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Review: Pokemon Battle Trozei (Nintendo 3DS eShop download)

I approached Pokemon Battle Trozei with two fundamental expectations. First, that it would be a puzzle game like most other puzzle games: simple, but with a lot of depth, and very addictive. Second, that it would follow the tradition of Pokemon games and be fairly easy: after all, the Pokemon games are made for kids. How hard could Pokemon Battle Trozei be?

Quite hard, it turns out.

Posted by Holly Fellmeth 24.03.2014 in All
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Review: BLOK DROP U (Wii U eShop download)

Review: BLOK DROP U (Wii U eShop download)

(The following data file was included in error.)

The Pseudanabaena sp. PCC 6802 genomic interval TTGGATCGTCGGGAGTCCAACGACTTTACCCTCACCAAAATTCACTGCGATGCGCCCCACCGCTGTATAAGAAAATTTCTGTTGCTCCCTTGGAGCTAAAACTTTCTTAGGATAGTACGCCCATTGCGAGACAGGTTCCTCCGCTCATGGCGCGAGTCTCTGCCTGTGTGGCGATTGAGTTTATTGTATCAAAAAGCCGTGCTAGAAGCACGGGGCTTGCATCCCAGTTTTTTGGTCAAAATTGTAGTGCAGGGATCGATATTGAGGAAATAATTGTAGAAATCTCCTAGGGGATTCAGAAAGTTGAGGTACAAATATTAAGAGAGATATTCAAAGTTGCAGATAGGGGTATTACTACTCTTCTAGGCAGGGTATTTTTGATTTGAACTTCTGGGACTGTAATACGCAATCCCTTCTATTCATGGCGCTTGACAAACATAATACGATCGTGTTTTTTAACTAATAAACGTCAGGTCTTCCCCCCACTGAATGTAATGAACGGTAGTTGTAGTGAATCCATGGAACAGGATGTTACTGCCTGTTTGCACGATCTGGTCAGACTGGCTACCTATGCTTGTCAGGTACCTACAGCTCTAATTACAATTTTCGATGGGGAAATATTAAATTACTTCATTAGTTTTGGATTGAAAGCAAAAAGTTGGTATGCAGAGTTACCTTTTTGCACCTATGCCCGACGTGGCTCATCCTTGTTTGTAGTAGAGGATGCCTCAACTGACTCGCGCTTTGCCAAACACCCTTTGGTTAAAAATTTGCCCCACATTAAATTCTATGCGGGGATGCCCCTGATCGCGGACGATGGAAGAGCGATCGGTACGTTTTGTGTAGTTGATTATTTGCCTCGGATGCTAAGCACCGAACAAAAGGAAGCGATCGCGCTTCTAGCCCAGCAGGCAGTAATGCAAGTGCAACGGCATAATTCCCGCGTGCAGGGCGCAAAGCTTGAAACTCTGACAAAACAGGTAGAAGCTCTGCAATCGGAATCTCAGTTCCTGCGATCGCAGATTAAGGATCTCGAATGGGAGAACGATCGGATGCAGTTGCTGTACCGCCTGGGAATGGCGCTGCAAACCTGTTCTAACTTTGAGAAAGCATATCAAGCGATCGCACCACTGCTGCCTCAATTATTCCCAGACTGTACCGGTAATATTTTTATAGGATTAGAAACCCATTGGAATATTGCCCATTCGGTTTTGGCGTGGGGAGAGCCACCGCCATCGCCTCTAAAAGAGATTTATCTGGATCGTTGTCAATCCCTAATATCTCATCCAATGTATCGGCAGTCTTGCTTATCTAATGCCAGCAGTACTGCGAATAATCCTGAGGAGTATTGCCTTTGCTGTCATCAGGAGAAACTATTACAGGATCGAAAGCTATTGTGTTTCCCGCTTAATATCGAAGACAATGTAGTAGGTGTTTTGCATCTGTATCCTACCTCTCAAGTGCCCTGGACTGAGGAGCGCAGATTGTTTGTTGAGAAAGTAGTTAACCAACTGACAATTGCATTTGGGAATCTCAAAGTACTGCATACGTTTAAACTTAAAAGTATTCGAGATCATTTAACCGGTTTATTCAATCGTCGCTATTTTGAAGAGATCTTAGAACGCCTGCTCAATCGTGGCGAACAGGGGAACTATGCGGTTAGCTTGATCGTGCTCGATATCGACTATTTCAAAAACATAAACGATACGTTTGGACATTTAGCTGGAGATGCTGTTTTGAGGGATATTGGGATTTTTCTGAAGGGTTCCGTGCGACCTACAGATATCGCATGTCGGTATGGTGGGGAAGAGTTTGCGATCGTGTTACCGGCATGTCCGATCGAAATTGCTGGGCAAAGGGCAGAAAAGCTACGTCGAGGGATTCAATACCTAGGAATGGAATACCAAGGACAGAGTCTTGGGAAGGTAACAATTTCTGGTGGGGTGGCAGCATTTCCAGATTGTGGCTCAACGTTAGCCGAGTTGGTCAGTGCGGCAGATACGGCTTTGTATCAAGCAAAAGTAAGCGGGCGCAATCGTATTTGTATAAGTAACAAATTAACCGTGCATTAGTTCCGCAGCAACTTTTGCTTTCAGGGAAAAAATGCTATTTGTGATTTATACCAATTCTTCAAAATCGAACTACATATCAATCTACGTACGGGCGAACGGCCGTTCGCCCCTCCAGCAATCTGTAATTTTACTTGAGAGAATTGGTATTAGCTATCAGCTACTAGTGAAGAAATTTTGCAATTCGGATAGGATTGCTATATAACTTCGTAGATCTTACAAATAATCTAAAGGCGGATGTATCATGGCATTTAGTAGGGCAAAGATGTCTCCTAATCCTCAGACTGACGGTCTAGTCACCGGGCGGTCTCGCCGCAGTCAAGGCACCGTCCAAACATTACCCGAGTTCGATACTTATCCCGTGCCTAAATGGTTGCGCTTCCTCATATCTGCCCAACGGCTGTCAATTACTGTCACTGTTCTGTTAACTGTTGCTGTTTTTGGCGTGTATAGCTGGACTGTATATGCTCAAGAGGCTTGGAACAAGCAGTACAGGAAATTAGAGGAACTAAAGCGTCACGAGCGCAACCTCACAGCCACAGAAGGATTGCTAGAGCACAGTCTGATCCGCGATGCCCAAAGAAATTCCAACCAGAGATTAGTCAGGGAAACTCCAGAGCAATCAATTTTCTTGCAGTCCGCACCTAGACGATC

068-gamelogoDon’t let the simple shapes and colors of BLOK DROP U deceive you: the game is very worth considering for any Wii U owner with a spare $2 on their eShop account, and here’s why.

BLOK DROP U is a physics-based puzzle game developed by one-man team RCMADIAX, in which the player is tasked with using the GamePad’s touch screen to destroy all the grey bloks in a way that guides the small red blok to safety on any black platform in 30 unique levels. Any given stage begins with the red blok sitting atop an elaborate (and perhaps precarious) arrangement of grey bloks. Since the grey bloks are the only elements on the screen that the player has any control over, they have to be destroyed in the right order and sometimes at the right moments in order to achieve success. In general, this gameplay provides a lot of fun brain teasers. However, at times it does feel as though luck, more than skill, plays into victories.

Posted by Holly Fellmeth 06.03.2014 in All